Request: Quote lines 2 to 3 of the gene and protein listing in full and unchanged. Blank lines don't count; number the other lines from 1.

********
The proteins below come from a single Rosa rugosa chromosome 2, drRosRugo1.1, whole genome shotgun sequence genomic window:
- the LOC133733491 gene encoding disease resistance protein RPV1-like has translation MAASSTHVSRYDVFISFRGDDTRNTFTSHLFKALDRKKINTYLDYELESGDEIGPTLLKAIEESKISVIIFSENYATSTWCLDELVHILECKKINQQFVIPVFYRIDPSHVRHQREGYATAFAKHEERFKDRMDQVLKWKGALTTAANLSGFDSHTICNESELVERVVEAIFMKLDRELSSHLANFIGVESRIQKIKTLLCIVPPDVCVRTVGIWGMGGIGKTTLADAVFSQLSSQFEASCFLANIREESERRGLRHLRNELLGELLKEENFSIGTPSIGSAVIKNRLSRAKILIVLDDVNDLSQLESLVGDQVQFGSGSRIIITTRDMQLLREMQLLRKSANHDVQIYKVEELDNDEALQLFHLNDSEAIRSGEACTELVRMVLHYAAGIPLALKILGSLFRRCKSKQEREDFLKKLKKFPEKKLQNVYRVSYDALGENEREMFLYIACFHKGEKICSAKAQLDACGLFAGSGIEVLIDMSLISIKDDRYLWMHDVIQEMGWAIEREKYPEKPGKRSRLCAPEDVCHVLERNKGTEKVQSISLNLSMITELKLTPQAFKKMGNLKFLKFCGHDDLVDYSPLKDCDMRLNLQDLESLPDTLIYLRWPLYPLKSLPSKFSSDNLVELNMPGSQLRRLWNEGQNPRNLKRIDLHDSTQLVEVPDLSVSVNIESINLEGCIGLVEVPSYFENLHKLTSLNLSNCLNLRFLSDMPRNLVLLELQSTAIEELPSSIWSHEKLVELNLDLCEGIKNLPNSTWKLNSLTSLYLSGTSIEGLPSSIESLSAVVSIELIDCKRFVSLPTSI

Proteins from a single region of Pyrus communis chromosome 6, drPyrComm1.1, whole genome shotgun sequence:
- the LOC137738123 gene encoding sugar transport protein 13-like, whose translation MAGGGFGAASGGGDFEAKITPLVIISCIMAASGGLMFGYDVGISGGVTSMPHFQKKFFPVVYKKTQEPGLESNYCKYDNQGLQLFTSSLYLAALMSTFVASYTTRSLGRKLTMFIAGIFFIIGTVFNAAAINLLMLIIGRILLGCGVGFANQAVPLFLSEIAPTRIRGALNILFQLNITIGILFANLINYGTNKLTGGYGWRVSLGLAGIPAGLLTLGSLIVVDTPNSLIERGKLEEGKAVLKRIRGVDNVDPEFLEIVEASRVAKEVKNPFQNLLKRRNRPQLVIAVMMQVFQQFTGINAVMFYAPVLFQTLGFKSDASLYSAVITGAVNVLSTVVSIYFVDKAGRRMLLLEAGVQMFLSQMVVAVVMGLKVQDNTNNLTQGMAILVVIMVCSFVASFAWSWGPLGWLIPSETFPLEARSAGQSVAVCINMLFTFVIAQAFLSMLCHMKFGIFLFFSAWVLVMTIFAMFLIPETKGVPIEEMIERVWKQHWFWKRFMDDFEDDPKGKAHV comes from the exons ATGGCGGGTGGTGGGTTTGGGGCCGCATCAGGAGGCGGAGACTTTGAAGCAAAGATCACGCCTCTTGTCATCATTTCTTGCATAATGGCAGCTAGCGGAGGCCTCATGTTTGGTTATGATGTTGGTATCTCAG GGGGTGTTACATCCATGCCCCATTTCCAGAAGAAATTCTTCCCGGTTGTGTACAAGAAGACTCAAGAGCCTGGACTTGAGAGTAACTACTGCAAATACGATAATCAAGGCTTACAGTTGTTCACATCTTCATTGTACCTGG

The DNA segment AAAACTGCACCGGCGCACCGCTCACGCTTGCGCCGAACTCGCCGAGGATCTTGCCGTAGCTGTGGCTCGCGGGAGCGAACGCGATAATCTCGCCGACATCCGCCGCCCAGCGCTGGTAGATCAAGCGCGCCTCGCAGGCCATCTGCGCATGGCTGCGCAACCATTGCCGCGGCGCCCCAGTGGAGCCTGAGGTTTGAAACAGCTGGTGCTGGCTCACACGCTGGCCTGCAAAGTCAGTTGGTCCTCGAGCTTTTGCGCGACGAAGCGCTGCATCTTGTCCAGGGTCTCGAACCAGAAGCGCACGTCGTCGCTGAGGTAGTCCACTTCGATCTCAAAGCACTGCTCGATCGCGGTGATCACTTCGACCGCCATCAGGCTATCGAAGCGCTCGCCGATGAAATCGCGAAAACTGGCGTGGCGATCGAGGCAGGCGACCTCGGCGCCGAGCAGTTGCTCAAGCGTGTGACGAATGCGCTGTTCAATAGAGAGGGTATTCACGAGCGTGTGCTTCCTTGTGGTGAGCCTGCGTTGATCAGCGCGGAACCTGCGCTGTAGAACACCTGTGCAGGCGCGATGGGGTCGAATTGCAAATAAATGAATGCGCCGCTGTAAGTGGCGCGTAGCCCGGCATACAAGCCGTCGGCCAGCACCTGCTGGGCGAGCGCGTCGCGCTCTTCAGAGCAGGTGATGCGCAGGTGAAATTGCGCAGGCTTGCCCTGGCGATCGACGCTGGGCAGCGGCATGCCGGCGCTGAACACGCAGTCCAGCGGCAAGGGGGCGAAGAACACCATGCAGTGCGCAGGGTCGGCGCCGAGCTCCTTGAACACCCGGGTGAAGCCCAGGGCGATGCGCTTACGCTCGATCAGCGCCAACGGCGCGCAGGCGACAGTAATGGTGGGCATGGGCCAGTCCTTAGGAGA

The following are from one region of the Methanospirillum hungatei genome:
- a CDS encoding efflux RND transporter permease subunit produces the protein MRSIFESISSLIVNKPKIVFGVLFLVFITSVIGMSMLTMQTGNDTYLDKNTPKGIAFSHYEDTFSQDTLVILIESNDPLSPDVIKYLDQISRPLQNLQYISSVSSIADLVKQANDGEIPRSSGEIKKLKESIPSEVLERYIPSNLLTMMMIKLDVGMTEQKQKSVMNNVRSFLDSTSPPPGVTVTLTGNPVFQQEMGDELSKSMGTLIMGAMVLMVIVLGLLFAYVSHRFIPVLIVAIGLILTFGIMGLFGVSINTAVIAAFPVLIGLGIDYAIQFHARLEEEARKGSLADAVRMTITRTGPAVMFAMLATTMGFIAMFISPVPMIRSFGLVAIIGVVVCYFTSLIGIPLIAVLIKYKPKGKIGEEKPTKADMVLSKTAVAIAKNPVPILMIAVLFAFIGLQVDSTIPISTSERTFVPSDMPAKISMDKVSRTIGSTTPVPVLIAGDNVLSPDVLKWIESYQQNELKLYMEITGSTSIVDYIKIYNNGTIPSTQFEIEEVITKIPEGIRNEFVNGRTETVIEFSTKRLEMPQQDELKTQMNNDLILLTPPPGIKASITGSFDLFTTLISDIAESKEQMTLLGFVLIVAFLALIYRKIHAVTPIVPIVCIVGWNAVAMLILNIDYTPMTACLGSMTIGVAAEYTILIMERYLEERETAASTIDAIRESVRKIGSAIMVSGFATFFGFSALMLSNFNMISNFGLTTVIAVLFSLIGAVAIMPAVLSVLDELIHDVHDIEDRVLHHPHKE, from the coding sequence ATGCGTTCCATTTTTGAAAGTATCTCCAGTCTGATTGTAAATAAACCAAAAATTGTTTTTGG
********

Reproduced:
- the LOC133733491 gene encoding disease resistance protein RPV1-like has translation MAASSTHVSRYDVFISFRGDDTRNTFTSHLFKALDRKKINTYLDYELESGDEIGPTLLKAIEESKISVIIFSENYATSTWCLDELVHILECKKINQQFVIPVFYRIDPSHVRHQREGYATAFAKHEERFKDRMDQVLKWKGALTTAANLSGFDSHTICNESELVERVVEAIFMKLDRELSSHLANFIGVESRIQKIKTLLCIVPPDVCVRTVGIWGMGGIGKTTLADAVFSQLSSQFEASCFLANIREESERRGLRHLRNELLGELLKEENFSIGTPSIGSAVIKNRLSRAKILIVLDDVNDLSQLESLVGDQVQFGSGSRIIITTRDMQLLREMQLLRKSANHDVQIYKVEELDNDEALQLFHLNDSEAIRSGEACTELVRMVLHYAAGIPLALKILGSLFRRCKSKQEREDFLKKLKKFPEKKLQNVYRVSYDALGENEREMFLYIACFHKGEKICSAKAQLDACGLFAGSGIEVLIDMSLISIKDDRYLWMHDVIQEMGWAIEREKYPEKPGKRSRLCAPEDVCHVLERNKGTEKVQSISLNLSMITELKLTPQAFKKMGNLKFLKFCGHDDLVDYSPLKDCDMRLNLQDLESLPDTLIYLRWPLYPLKSLPSKFSSDNLVELNMPGSQLRRLWNEGQNPRNLKRIDLHDSTQLVEVPDLSVSVNIESINLEGCIGLVEVPSYFENLHKLTSLNLSNCLNLRFLSDMPRNLVLLELQSTAIEELPSSIWSHEKLVELNLDLCEGIKNLPNSTWKLNSLTSLYLSGTSIEGLPSSIESLSAVVSIELIDCKRFVSLPTSI

Proteins from a single region of Pyrus communis chromosome 6, drPyrComm1.1, whole genome shotgun sequence: